Tuesday, April 25, 2006

Rally against Weaver's Cove LNG


The proposal to create a large-scale Liquefied Natural Gas (LNG) tanker terminal in Fall River by Weaver's Cove and Hess may be sailing along through the federal permitting process, but the States of Rhode Island and Massachusetts are united in their determination to keep it out of the Taunton River.

Senator John Kerry's appearance at a Fall River anti-LNG rally yesterday helped keep the momentum of the LNG opposition movement alive. Lately, much of the official news on the Weaver's Cove project has been discouraging: The Federal Energy Regulatory Commission (FERC) denied our motion to reopen the public record and require a supplemental EIS, and FERC punted most of the substantive safety and environmental decisions to the Coast Guard, Army Corps of Engineers, and the States.

The locals in Fall River, led by the popular and charismatic Mayor Lambert, Joe Carvahlo and the Coalition for Responsible LNG Siting, have done a phenomenal job keeping this issue in the public's eye and this rally event was another example of their courage and vision . Despite great coverage by the local media and Save The Bay's best efforts to reach out to the public on this, many Rhode Islanders and Massachusetts residents still don't seem to understand the massive environmental, economic, and public safety risks of the Weaver's Cove proposal. Clearly this plan should have been a non-starter and it is a surprise and disappointment that it has gotten this far.

It seems like just about every year, there is some new scheme to convert a major portion of the Bay's public waters into private, for-profit, industrial or energy facilities at the expense of the environment and public trust. These kinds of proposals always promise a panacea of economic development, jobs, and energy security and claim to pose only a minimal or insignificant risk to the existing communities.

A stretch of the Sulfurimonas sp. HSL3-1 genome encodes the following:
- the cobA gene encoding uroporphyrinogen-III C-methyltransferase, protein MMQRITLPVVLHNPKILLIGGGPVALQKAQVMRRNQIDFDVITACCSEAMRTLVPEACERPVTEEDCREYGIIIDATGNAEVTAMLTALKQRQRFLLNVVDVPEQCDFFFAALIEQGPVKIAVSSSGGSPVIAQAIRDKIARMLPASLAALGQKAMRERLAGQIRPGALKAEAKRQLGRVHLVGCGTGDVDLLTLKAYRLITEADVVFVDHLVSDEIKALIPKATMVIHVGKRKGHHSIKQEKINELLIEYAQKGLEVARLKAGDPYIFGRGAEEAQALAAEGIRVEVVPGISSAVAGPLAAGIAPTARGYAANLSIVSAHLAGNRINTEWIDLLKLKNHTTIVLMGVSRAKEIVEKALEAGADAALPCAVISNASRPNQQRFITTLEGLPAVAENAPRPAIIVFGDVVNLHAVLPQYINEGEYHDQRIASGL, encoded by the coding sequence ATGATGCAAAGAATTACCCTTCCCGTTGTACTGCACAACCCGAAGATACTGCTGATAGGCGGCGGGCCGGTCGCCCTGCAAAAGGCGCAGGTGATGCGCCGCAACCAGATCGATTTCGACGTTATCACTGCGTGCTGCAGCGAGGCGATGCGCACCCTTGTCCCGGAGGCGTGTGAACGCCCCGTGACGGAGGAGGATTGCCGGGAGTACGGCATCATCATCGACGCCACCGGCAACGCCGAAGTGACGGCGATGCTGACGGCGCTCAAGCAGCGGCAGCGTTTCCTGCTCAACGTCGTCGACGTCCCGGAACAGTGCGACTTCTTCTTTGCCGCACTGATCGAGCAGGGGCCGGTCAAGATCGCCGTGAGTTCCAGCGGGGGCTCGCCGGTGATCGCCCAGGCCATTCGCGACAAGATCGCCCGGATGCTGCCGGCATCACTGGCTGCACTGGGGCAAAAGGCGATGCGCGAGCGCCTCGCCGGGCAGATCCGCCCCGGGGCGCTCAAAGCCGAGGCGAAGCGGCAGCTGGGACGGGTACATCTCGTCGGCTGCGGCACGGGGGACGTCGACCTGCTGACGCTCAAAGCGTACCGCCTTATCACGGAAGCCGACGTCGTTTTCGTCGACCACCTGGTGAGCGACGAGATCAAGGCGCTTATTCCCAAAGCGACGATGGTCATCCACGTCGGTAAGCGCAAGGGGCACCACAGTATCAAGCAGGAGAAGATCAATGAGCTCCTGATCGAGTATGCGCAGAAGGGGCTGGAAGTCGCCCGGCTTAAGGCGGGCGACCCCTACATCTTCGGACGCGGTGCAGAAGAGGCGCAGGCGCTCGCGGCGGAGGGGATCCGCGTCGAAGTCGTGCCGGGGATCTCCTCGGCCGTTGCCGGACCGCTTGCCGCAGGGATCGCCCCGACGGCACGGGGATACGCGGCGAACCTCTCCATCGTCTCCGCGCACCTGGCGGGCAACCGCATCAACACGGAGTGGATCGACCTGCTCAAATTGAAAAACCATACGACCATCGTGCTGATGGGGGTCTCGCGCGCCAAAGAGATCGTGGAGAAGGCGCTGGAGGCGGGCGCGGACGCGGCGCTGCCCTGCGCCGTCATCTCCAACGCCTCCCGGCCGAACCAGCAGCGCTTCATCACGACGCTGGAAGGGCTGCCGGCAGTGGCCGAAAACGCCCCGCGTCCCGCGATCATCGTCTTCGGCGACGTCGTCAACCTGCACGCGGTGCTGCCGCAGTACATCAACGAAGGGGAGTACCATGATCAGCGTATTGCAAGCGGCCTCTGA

Save The Bay has a long memory for mega-boondoggles, each of which was supposed to be a "silver bullet" cure for all that ailed the local economy. Does anyone remember Commerce Oil's plans for Jamestown, the Tiverton oil refinery proposal, Patience Island LNG, Rome Point nuclear power plant, or the Quonset Point Container Port?

All of these proposals had strong support from big-business types, but ultimately they failed under their own dead weight. They failed, but not because of obstuctionist enviromental groups or burdensome government regulations. They failed because they were way out of proportion with Narragansett Bay and its coastal communities. They failed because they were bad business decisions, but it took the bright shining light of public review and disclosure to expose their fatal flaws.

Ultimately, we expect that Weaver's Cove LNG will go extinct like all those other ill-fated ideas. While it may be cruising through the industry-friendly FERC,other agencies like the Coast Guard, the Corps, and the states still have the time and the responsibility to act in the Bay's defense. In the meantime, we are committed to the fight. JT

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